The Triumph Trident, the Original Rocket 3, Is Coming Back
The current Rocket 3 isn’t Triumph’s only three-cylinder bike, though it does have the biggest engine. And soon, it will be joined by one more triple, bearing a familiar nameplate. The British motorcycle company has already successfully re-introduced the classically-styled Bonneville and Thruxton to a modern audience. Now, it’s the Triumph Trident’s turn.
The history of the BSA Rocket 3 and the first 2 Triumph Tridents
The name ‘Rocket 3’ didn’t originally belong to Triumph, Classic-British-Motorcycles.com reports. Instead, it was first used on a 1968-1972 BSA three-cylinder motorcycle.
However, the BSA Rocket 3 still has a Triumph connection, Rider explains. At the time, the two brands were owned by the same company, much like Rolls-Royce and Bentley once were. And under the styling, the 1968 Triumph Trident is very similar to the BSA Rocket 3, Silodrome reports.
The original Triumph Trident uses an air-cooled 740cc three-cylinder engine, rated at 58 hp, Motorcyclist reports. The T150 model has a 4-speed transmission, and the T16 uses a 5-speed. However, the Triumph Trident and BSA Rocket 3 have different frames, Classic Bike Guide reports, and position their engines slightly differently. And while both bikes have drum brakes and a kick-starter, only the BSA model has an oil cooler.
Unfortunately, the Triumph Trident and its BSA cousin arrived just before the industry-shaking Honda CB750. Not only did it have four cylinders, but it also came with a front disc brake and electric starter. Plus, it didn’t leak oil like the British triples, partially due to an easier-to-assemble crankcase, Revivaler reports. The Triumph Trident eventually gained both an electric starter as well as front and rear disc brakes, but it wasn’t enough. Production ended in 1975.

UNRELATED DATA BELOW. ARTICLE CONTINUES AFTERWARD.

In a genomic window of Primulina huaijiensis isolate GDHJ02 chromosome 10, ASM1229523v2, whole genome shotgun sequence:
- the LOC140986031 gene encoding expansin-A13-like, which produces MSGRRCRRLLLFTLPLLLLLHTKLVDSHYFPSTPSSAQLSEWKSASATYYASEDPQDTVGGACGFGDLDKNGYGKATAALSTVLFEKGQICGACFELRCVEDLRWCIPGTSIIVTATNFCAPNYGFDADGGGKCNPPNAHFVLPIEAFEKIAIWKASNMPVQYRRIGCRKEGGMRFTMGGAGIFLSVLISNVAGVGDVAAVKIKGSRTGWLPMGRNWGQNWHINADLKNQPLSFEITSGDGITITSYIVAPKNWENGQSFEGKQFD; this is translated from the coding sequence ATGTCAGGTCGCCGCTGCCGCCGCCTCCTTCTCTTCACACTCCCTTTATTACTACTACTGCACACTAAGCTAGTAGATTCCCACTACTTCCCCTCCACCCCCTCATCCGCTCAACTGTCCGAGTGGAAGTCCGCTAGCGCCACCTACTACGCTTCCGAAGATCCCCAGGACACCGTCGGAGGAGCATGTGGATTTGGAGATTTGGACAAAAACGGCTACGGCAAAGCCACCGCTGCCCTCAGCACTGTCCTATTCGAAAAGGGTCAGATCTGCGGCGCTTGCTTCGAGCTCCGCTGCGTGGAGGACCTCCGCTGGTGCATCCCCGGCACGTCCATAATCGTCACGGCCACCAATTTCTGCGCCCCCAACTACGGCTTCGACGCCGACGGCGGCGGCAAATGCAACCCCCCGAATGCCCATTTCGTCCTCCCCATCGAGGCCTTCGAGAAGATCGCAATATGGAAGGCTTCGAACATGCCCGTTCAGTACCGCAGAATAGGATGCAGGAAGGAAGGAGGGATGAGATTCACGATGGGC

The Triumph Trident nameplate was briefly revived in 1991, MCN reports. Available with 2 three-cylinder engines, in 900 trim, it used an 885cc engine rated at 100 hp and 61 lb-ft. In many ways, the 1991 Trident was arguably a preview of the Speed and Street Triples, TOMCC.org, and Motorcycle.com report.
And now, the Triumph Trident is back for another round.
The 2021 Triumph Trident: details and speculations
The rumors of the Triumph Trident’s return started in 2019, RideApart reports, when the British company trademarked the name. And now, it’s released not just more details, but a physical prototype.
As far as styling’s concerned, this is basically the production bike, just sprayed white, Cycle World reports. That styling comes from the same designer who worked on the reborn Suzuki Katana. Triumph is positioning the new Trident as a middle-weight naked/streetfighter bike, similar to the Suzuki SV650 and Yamaha MT-07. That segment’s seen strong recent growth, due to its relative affordability and all-around capabilities.
In terms of the 2021 Triumph Trident’s powertrain, the only detail is that it will have a three-cylinder engine, Visordown reports. CW muses that to comply with European licensing horsepower restrictions, it will likely make no more than 94 hp. It’s possible the Trident will use the 675cc engine used in the previous-gen Street Triple. Or, because of European license rules, it may use the 660cc version of that engine developed to comply with said rules.
Speaking of the Speed Triple, CW reports the Trident appears to use some of its braking and suspension hardware. Specifically, the Showa fork and Nissin brakes found on the entry-level S model. My own 2012 R has Nissin calipers, and even without ABS, they’re easy to modulate and very effective.
Pricing and availability
The new Triumph Trident is scheduled to release in the spring of 2021. Before then, the British motorcycle company will likely release more details. That includes pricing. Triumph claims the bike will be cheaper than its current three-cylinder bikes. In the US, the cheapest model is the Street Triple R, which starts at $10,500. And in 2018, the S sold here started at $9,950.
It’s possible the new Trident will only be slightly more expensive than a classic one. Several 60s and 70s examples have sold on Bring a Trailer for $7000-$8000. The BSA Rocket 3 can be even more expensive, with some going for almost $10k, BaT reports.
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